Is this the concert hall of the future?
Classical music is irrevocably and fatally tied to place. Geocentricity dictates that the only place to hear classical music is an acoustically perfect concert hall. It dictates that this concert hall must be in a city centre, and also mandates that city centres are the only place to hear classical music. And geocentricity dictates that the only music to hear in the acoustically perfect city centre halls is from the European classical tradition. New technologies have created a mobile generation - mobile computing, mobile communications, mobile listening, and mobile workplaces. Yet classical music remains wedded to immobility and geocentricity.
In his memoir Silences So Deep John Luther Adams explains how "I began to feel that my music was no longer about place, but had in a real sense become a place of its own". Aspects of the recent Arts Council England proposals may be wrong-headed. But the underlying message of the proposals was profound and, predictably, overlooked by the classical experts - classical music must kick its geocentric habit to survive.
Alexander Scriabin intended his uncompleted magnum opus Mysterium to be performed in a specially built temple in the foothills of the Himalayas: watch a video via this link. Jonathan Harvey controversially proposed that the tyranny of micro-place should be broken by allowing audiences to move around during concerts, and the tyranny of macro-place should be broken by using electronic sound-shaping to transform acoustically imperfect concert venues. (In just another example of the classical industry encouraging the audience to eat the menu instead of the meal, one of the most vocal critics of electronics in the concert hall is now singing the praises of the click-bait worthy Ukrainian composer Valentin Silvestrov's Requiem which uses a synthesizer. Others were advocating the same transcendent work twelve years ago when Gustavo Dudamel was the stuff of click bait and Putin's territorial aspirations were less bellicose).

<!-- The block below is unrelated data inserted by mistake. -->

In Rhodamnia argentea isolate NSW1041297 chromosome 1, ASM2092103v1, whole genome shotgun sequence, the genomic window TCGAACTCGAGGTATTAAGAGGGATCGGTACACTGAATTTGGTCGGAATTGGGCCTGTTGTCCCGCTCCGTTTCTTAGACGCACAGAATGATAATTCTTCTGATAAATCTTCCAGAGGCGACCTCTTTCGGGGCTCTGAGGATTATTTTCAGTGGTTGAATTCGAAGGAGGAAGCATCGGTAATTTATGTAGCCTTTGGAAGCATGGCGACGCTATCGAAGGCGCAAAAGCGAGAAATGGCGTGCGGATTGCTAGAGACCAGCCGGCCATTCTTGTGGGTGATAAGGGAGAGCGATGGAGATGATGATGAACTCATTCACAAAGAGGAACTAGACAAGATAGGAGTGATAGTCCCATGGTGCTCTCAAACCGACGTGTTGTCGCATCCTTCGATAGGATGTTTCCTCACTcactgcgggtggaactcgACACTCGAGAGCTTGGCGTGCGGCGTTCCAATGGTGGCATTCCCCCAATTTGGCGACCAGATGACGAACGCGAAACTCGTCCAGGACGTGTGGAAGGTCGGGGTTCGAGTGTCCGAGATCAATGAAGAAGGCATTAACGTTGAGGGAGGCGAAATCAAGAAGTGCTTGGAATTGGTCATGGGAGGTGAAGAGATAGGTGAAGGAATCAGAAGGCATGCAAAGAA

John Luther Adams' Sila: the Breath of the World was premiered outdoors at New York's Lincoln Center in 2014, and in the header photo I am listening to it last week on my AKG headphones in Morocco's Atlas Mountains. Sila is scored for five ensembles of 16 musicians and the music may be performed outdoors, or in a large indoor space. The musicians are dispersed widely, surrounding the listeners, who are free to move around and discover their own individual listening points.
You can sample an outdoor performance of Sila via this YouTube video. Significantly the video is prefaced with the message "Headphones recommended for this content". Back in 2014 I reported how a respected musician had explained that "No one mixes for speakers these days". In 2030 some one may well be reporting that no one listens in city centre concert halls these days.